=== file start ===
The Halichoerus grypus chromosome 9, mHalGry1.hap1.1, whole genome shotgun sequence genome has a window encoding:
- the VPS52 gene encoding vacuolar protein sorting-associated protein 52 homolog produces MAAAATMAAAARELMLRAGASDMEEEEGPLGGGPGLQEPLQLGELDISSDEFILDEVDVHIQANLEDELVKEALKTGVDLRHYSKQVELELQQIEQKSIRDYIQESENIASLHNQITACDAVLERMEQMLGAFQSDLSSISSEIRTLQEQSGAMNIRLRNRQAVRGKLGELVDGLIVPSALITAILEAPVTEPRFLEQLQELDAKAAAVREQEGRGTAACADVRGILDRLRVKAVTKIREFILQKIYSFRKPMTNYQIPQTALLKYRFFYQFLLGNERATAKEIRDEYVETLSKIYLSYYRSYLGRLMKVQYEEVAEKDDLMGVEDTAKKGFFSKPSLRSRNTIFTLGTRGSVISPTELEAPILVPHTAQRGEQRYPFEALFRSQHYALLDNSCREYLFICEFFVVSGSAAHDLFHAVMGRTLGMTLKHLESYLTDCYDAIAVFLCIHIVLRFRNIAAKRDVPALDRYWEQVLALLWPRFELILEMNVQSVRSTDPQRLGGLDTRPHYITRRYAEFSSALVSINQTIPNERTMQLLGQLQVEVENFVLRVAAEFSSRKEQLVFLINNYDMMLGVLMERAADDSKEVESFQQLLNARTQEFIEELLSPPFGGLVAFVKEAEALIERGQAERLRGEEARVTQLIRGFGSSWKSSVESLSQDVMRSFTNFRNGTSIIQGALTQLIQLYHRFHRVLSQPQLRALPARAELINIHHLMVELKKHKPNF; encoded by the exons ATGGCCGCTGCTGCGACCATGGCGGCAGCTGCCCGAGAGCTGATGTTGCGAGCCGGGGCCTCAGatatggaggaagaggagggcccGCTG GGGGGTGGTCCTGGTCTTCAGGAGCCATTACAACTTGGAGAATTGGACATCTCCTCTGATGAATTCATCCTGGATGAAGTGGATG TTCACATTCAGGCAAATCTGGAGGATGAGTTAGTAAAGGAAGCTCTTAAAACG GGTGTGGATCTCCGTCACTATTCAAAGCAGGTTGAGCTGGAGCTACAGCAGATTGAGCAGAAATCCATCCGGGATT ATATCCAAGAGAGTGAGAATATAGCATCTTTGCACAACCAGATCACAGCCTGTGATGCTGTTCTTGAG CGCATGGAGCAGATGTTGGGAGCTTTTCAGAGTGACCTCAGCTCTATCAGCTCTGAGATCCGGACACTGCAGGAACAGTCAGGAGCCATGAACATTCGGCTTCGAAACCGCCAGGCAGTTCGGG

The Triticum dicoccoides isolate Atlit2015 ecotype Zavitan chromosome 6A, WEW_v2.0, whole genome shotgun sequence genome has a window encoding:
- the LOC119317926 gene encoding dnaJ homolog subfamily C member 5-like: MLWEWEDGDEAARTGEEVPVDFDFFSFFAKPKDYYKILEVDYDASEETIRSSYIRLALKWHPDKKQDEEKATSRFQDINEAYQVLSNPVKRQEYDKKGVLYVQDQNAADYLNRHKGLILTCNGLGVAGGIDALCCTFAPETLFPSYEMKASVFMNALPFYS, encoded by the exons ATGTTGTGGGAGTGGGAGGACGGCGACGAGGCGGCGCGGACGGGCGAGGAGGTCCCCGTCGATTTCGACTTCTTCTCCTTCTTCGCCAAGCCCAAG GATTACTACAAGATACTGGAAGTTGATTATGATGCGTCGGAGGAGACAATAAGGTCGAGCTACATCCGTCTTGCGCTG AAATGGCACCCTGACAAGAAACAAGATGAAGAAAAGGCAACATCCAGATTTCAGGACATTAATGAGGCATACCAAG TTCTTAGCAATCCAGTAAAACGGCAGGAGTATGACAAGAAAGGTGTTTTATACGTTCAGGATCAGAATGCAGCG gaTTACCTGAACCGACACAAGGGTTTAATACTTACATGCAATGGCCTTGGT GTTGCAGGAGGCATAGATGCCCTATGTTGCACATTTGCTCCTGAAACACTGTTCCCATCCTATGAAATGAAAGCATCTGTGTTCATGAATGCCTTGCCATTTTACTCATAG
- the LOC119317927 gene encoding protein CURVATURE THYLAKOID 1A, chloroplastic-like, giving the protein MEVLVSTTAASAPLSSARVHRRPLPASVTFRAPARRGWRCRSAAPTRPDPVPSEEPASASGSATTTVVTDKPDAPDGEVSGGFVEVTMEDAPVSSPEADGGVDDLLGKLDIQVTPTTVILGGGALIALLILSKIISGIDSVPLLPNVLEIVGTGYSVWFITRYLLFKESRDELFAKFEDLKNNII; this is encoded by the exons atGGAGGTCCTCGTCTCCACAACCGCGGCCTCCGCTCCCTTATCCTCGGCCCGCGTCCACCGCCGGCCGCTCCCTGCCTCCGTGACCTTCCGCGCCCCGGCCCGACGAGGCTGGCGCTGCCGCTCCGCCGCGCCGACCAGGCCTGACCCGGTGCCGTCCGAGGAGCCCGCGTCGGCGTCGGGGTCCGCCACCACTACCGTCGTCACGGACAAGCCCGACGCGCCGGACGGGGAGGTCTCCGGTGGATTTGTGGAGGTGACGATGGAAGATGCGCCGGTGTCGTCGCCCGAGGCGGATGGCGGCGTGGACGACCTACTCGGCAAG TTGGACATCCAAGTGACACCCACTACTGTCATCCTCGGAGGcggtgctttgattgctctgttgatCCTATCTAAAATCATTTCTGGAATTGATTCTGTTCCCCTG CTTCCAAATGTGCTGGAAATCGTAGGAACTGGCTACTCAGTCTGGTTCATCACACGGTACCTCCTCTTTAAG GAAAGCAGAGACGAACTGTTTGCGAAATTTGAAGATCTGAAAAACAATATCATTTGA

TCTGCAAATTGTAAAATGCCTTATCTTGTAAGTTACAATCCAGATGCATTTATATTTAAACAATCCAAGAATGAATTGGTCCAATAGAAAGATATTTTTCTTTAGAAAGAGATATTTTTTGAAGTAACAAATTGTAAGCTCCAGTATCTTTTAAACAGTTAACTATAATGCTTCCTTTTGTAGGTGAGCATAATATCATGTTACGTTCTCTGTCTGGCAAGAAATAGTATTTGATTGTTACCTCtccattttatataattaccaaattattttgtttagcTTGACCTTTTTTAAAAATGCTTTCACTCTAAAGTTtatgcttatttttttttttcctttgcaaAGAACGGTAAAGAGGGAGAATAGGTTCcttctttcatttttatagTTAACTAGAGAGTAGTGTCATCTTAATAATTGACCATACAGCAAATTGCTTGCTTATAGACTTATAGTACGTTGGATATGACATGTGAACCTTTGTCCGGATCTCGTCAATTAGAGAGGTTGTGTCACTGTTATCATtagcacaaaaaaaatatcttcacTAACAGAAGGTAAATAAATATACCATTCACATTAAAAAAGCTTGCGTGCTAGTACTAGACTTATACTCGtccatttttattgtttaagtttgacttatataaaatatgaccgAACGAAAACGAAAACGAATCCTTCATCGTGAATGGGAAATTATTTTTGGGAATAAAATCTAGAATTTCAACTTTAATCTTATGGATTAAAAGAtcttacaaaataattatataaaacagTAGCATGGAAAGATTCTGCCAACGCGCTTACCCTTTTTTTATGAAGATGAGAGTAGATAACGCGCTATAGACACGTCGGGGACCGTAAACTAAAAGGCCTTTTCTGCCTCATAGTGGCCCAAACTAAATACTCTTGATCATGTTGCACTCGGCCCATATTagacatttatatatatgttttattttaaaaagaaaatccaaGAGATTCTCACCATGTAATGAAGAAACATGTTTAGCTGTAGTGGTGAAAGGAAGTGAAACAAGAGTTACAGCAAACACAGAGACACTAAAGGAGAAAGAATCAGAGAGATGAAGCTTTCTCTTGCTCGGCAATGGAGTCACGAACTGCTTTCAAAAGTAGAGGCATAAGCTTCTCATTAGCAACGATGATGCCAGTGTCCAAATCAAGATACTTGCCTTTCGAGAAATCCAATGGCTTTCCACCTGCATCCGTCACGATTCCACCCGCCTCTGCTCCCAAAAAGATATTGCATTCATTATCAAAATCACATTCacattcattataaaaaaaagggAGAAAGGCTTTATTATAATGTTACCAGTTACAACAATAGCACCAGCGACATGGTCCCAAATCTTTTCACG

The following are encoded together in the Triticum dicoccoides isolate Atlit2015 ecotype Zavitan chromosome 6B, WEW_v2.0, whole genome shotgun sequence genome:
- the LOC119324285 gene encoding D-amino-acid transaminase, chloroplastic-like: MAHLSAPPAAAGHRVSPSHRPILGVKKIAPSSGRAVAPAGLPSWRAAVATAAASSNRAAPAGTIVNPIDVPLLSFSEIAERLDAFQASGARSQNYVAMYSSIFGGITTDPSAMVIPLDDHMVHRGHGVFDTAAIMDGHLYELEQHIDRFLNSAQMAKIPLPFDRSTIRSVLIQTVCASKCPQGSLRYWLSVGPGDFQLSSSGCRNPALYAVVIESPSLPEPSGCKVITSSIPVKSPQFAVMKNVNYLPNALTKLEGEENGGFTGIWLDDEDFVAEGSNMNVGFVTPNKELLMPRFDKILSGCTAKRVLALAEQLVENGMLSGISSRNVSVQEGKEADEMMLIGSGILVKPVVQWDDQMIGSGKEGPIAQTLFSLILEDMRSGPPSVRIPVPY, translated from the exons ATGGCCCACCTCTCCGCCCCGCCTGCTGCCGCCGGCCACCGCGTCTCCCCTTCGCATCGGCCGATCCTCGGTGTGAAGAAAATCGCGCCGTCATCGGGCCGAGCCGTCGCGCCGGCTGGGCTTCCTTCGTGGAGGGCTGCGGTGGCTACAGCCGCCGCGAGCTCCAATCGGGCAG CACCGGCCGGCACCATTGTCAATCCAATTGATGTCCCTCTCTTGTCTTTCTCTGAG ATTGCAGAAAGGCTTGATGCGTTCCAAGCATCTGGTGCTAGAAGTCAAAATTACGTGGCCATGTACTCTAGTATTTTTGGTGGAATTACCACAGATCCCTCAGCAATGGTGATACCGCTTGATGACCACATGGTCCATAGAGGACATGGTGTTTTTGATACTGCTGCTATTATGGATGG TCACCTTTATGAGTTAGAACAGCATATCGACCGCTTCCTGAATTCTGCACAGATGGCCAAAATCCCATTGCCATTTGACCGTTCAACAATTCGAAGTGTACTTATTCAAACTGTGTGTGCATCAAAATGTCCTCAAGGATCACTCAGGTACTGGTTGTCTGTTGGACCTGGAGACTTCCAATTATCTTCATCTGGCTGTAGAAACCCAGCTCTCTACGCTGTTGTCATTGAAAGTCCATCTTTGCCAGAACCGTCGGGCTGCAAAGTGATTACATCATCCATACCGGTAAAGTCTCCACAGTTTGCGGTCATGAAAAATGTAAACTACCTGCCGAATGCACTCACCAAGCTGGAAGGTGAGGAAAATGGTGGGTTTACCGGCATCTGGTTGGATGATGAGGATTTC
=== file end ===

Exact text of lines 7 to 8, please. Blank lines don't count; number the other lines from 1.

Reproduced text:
The following are encoded together in the Triticum dicoccoides isolate Atlit2015 ecotype Zavitan chromosome 6B, WEW_v2.0, whole genome shotgun sequence genome:
- the LOC119324285 gene encoding D-amino-acid transaminase, chloroplastic-like: MAHLSAPPAAAGHRVSPSHRPILGVKKIAPSSGRAVAPAGLPSWRAAVATAAASSNRAAPAGTIVNPIDVPLLSFSEIAERLDAFQASGARSQNYVAMYSSIFGGITTDPSAMVIPLDDHMVHRGHGVFDTAAIMDGHLYELEQHIDRFLNSAQMAKIPLPFDRSTIRSVLIQTVCASKCPQGSLRYWLSVGPGDFQLSSSGCRNPALYAVVIESPSLPEPSGCKVITSSIPVKSPQFAVMKNVNYLPNALTKLEGEENGGFTGIWLDDEDFVAEGSNMNVGFVTPNKELLMPRFDKILSGCTAKRVLALAEQLVENGMLSGISSRNVSVQEGKEADEMMLIGSGILVKPVVQWDDQMIGSGKEGPIAQTLFSLILEDMRSGPPSVRIPVPY, translated from the exons ATGGCCCACCTCTCCGCCCCGCCTGCTGCCGCCGGCCACCGCGTCTCCCCTTCGCATCGGCCGATCCTCGGTGTGAAGAAAATCGCGCCGTCATCGGGCCGAGCCGTCGCGCCGGCTGGGCTTCCTTCGTGGAGGGCTGCGGTGGCTACAGCCGCCGCGAGCTCCAATCGGGCAG CACCGGCCGGCACCATTGTCAATCCAATTGATGTCCCTCTCTTGTCTTTCTCTGAG ATTGCAGAAAGGCTTGATGCGTTCCAAGCATCTGGTGCTAGAAGTCAAAATTACGTGGCCATGTACTCTAGTATTTTTGGTGGAATTACCACAGATCCCTCAGCAATGGTGATACCGCTTGATGACCACATGGTCCATAGAGGACATGGTGTTTTTGATACTGCTGCTATTATGGATGG TCACCTTTATGAGTTAGAACAGCATATCGACCGCTTCCTGAATTCTGCACAGATGGCCAAAATCCCATTGCCATTTGACCGTTCAACAATTCGAAGTGTACTTATTCAAACTGTGTGTGCATCAAAATGTCCTCAAGGATCACTCAGGTACTGGTTGTCTGTTGGACCTGGAGACTTCCAATTATCTTCATCTGGCTGTAGAAACCCAGCTCTCTACGCTGTTGTCATTGAAAGTCCATCTTTGCCAGAACCGTCGGGCTGCAAAGTGATTACATCATCCATACCGGTAAAGTCTCCACAGTTTGCGGTCATGAAAAATGTAAACTACCTGCCGAATGCACTCACCAAGCTGGAAGGTGAGGAAAATGGTGGGTTTACCGGCATCTGGTTGGATGATGAGGATTTC